It’s been 23 years since hundreds of thousands of African-American men from across the country gathered in Washington, D.C., for the Million Man March, which addressed problems plaguing the Black community, what role Black men played in it and how they can atone for them.
The march, which took place Oct. 16, 1995, was organized by Nation of Islam leader Louis Farrakhan in conjunction with local chapters of the National Association of Colored People and featured speeches from Farrakhan along with civil rights activists and leaders such as Jesse Jackson and Rosa Parks.
“We cannot continue the destruction of our lives and the destruction of our communities,” Farrakhan said in his speech, according to the Los Angeles Times. He also called for an end to violence in Black neighborhoods that led to the “death of the babies by the senseless slaughter.”
The Million Man March was often compared to the 1963 March on Washington, where Dr. Martin Luther King Jr. delivered his rousing “I Have a Dream” speech in front of 250,000 people.
The number of people who attended the march varies depending on whom you ask. Farrakhan and other organizers claimed that more than 1 million Black men showed up, while the National Park Service released an official estimate of 400,000 people.
“The Million Man March was one of the most historic organizing and mobilizing events in the history of Black people in the United States,” Chicago-based Dr. Conrad Worrill told the Nation of Islam.
U.S. leaders at the time sharply criticized Farrakhan for rhetoric that they deemed divisive. President Bill Clinton, who didn’t attend the march, gave a speech on race relations on the day of the march, condemned the nation of Islam leader.
“One million men do not make right one man’s message of malice and division,” Clinton said. “No good house was ever built on a bad foundation.”
Then-House Speaker Newt Gingrich called Farrakhan “an unrepentant bigot” who used the march for legitimacy.
For years, Farrakhan was seen as a controversial figure. In December 1964, two months prior to Malcolm X’s death, he said “the die is set and Malcolm shall not escape… such a man is worthy of death,” in the Nation of Islam paper Muhammad Speaks, he called Judaism a “gutter religion,” adding that people who supported Israel were criminals.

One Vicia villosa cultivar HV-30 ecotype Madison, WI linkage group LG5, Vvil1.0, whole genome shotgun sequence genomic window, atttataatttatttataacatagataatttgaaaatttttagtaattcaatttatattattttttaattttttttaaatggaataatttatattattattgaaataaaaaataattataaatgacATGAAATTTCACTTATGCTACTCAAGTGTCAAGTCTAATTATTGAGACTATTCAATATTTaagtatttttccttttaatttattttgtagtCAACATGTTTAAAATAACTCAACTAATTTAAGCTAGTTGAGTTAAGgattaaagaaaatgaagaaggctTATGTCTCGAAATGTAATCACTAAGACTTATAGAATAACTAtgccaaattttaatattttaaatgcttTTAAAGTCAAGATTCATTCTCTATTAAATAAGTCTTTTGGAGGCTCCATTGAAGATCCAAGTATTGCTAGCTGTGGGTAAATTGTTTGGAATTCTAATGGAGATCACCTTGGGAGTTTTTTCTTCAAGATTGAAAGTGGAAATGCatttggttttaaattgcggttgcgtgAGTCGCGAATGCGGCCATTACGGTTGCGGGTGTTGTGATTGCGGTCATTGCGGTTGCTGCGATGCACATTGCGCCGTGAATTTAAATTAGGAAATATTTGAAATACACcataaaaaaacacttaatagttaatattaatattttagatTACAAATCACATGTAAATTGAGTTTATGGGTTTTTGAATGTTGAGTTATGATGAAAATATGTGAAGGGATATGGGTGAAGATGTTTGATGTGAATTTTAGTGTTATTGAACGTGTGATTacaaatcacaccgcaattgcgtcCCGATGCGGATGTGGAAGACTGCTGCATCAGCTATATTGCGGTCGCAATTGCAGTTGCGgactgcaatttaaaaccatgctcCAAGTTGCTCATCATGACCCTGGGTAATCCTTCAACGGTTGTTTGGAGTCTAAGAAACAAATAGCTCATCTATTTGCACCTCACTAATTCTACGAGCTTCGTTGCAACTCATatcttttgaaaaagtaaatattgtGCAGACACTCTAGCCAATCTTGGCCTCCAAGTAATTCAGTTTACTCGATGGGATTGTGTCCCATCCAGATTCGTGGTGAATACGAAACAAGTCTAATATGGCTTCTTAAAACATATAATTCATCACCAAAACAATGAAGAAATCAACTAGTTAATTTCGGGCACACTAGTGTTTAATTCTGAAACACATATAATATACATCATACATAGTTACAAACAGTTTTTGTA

He sued President Ronald Reagan and State Department officials claiming that economic sanctions against Libya (he accepted a $5 million interest-free loan from Libyan president Moammar Gadhafi in 1985) and a travel ban, were violations of his freedoms of speech and worship, per CNN.
Women also attended the rally, despite calls from Farrakhan to stay home and watch their children.
Famed poet Maya Angelou took the podium and read her poem “Still We Rise,” where she said that Black men must “draw near to one another” to “save your race.”
“You have been paid for in a distant place.
“The old ones remind us that slavery’s chains
“Have paid for our freedom again and again.”
Many of the topics that Farrakhan spoke about in his two-hour speech is still viewed as relevant today. He sharply criticized White supremacy and said that racial divisiveness was ruining the country.
“We’re not here to tear down America. America is tearing itself down. We’re here to rebuild the wasted cities,” Farrakhan said. “We have gathered here today to collect ourselves to move this nation toward a more perfect union.”
In 2015, Farrakhan organized a rally to honor the 20th anniversary of the Million Man March called Justice of Else.
His message, while more inclusive of women, echoed some of the same sentiments he shared in 1995, that it is up to the Black community to help one another.
“We who are getting older… what good are we if we don’t prepare young people to carry that torch of liberation to the next step?” he said. “What good are we if we think we can last forever and not prepare others to walk in our footsteps?”